We are a society with strong family values that believes in leaving no member of the family behind. We work on the principle of collectivism and so every action we take does not just represent us as an individual- it represents our roots and our culture.  

So a person going to therapy is seen as a reflection of their family, the famous “ Log kya kahenge” situation. Most Indian children strive for validation from their parents and as the parents grow older they strive for validation from their children. It is all interconnected. So how exactly do we create the space of acceptability and a positive open space in this labyrinth of a society we live in?

We start right here and now, we start by educating ourselves and knowing better about what mental illness is and what it can do to a person. In layman terms, we all feel sad, we all feel anxious, we all get excited to experience new things. What makes a mental illness an illness, or what sets depression apart from your usual sadness is the impairment of the normal function of life that these emotions can cause. You can be sad about a certain situation and still move on with your usual life but if a person is suffering through depression, they will lose their will to get up out of bed, to eat, work or do everyday things (of course the degree of impairment varies from person to person).

About 450 million people worldwide are suffering from mental health issues so most probably either you or someone you know needs you to be there and be open to their experiences and just be understanding. And again this might not just be for someone in the society- if you are suffering from a mental illness understand that you are not alone and your illness is nothing to be ashamed of. There are millions of others on the same boat as you and that your suffering is valid.

Another important thing to keep in mind is to understand that a mental health disorder does not define the person. We as a society must separate the person from their disorder- for instance you would usually say“Jon has a broken leg” , “Preeti got diagnosed with cancer”- the ailment is not their entire identity, it is simply something they got and are going to see a doctor to get better similarly “ Aakash is not bipolar, he has bipolar” and Aakash will go see his therapist and his psychiatrist to address this issue.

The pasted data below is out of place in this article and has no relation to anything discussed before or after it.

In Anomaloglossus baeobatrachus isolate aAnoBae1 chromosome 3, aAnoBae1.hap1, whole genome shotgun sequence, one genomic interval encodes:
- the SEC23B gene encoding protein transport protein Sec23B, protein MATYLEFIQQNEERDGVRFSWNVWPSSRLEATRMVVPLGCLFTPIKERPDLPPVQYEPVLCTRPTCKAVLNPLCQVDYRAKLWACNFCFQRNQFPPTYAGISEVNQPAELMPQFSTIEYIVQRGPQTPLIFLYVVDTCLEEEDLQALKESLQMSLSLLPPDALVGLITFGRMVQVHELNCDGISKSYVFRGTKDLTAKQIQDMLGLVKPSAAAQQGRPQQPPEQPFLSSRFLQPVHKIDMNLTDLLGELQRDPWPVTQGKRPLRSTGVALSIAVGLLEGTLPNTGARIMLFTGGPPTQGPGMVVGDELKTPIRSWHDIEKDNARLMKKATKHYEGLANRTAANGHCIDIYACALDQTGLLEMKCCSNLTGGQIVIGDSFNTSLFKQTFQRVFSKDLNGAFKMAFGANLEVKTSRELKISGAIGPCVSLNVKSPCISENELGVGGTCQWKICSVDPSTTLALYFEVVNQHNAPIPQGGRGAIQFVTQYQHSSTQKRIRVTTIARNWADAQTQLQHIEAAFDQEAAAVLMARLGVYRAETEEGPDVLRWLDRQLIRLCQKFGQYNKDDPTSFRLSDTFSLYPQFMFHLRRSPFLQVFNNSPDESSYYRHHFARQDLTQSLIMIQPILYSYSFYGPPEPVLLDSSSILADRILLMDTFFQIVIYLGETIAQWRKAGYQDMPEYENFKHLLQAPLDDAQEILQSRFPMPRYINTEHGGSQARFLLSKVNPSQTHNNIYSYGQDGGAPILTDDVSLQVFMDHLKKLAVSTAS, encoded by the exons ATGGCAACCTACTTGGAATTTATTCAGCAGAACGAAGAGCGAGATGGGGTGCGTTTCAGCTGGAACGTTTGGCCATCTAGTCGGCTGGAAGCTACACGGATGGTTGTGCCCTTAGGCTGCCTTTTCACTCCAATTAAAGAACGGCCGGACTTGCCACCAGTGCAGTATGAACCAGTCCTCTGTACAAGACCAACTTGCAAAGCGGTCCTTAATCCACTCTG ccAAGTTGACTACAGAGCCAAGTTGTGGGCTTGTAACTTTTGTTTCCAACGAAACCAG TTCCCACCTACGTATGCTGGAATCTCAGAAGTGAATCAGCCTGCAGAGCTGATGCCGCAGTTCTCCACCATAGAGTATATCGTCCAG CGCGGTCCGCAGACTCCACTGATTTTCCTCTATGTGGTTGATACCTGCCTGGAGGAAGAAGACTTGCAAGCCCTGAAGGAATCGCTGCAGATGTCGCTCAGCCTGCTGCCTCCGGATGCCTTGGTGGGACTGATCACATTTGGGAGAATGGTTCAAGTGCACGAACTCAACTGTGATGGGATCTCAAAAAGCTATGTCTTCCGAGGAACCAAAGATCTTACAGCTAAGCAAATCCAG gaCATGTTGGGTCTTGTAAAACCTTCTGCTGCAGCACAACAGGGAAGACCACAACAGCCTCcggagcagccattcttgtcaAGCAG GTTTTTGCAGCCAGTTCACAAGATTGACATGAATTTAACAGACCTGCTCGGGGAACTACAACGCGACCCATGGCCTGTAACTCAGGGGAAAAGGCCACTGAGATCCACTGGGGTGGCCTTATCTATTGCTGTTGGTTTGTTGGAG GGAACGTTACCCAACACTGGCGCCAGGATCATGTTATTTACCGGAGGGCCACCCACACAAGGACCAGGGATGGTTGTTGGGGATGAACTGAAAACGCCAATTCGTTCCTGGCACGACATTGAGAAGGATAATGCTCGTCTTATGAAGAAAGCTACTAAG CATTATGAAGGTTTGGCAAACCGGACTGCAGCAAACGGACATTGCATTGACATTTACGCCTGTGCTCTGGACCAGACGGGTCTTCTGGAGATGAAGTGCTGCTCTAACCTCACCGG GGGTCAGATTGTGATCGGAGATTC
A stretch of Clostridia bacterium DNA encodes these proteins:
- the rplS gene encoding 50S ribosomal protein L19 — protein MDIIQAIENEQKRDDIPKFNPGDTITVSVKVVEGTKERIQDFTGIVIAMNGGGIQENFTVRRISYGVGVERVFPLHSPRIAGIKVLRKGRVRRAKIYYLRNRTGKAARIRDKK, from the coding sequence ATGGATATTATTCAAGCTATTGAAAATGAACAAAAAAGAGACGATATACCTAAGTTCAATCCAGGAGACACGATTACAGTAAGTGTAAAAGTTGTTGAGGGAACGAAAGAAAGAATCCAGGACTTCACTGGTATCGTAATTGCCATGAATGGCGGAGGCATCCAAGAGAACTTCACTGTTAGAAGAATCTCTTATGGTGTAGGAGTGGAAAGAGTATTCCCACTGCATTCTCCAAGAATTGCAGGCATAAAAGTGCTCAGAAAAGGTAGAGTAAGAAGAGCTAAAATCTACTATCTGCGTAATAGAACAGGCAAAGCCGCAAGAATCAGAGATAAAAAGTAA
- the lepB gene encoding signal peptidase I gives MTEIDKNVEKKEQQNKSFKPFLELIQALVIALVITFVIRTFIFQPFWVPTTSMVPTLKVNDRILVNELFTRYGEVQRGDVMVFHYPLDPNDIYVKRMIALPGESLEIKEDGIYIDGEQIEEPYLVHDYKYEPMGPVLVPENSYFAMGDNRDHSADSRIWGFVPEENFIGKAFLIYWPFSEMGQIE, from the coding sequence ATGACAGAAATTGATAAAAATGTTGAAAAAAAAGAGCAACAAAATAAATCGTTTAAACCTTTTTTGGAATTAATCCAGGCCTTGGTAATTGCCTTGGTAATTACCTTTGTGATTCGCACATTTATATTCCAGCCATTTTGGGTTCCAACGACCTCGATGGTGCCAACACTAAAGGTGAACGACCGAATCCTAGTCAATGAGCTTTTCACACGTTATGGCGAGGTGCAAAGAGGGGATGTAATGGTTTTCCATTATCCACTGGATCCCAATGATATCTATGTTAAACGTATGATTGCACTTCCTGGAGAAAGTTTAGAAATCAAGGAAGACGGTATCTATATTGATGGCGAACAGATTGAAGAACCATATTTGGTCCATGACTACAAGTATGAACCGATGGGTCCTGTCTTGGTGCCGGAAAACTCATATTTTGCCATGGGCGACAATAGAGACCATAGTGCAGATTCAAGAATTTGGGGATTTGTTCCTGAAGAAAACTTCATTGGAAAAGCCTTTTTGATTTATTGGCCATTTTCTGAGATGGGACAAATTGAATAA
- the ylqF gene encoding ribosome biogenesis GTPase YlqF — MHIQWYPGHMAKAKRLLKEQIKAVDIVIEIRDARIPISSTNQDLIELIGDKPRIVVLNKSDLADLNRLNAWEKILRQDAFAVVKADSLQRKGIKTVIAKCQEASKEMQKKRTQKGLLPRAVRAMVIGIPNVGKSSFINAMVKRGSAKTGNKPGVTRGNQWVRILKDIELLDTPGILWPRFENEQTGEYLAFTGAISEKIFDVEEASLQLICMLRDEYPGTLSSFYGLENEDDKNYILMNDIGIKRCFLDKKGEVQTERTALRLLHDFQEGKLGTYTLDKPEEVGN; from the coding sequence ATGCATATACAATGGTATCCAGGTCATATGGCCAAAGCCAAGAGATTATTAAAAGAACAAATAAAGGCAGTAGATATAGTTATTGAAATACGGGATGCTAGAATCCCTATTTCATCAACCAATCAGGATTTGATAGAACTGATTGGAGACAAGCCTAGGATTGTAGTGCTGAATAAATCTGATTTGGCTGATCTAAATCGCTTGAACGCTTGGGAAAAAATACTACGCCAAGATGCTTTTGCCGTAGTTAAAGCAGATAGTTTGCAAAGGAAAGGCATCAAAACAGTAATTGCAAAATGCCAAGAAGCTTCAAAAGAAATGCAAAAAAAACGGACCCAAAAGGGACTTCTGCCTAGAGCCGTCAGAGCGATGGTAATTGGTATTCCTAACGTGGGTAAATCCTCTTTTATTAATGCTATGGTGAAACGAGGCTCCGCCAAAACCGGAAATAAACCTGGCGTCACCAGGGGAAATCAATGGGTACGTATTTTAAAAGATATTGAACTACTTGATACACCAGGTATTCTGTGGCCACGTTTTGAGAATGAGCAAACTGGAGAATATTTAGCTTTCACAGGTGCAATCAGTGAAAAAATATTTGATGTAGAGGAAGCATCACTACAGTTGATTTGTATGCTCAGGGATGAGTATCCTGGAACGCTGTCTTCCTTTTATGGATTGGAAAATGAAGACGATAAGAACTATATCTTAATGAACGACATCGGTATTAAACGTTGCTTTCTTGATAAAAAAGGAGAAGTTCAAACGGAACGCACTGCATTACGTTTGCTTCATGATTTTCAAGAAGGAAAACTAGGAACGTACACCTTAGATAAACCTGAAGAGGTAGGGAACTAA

A person with a mental health disorder is seen as weak, lazy, dangerous and we as a society, as a family, as a collective must work hard to make this place more tolerable and acceptable to our near and dear ones who are suffering from a mental health crisis. We must ensure we create a safe space for them so they can heal from their traumas and illnesses whether physical or mental and in doing so we will create a truly collective society the essence of which is to move forward together as a unit. In order to do that I think it is important not only to give therapy to the people suffering from mental health issues but also provide targeted sessions to the family and friends in order to generate empathy and sensitize them regarding this issue. This will not only help them become more aware and be more acceptable to what their loved one is going through, but also be better equipped to handle them at times of crisis.

In the day and age where knowledge is at the palm of our hand, where we can look up the most complicated of texts on our phone or consume information in more palatable entertaining form through social media let us together make an effort and utilize it to educate ourselves on mental health because being ignorant is not the way of the world anymore. The onus of learning now lies on the people and with great power comes great responsibility- said every superhero ever! So I will let you decide if you want to be on the side of the super heroes on this one or not?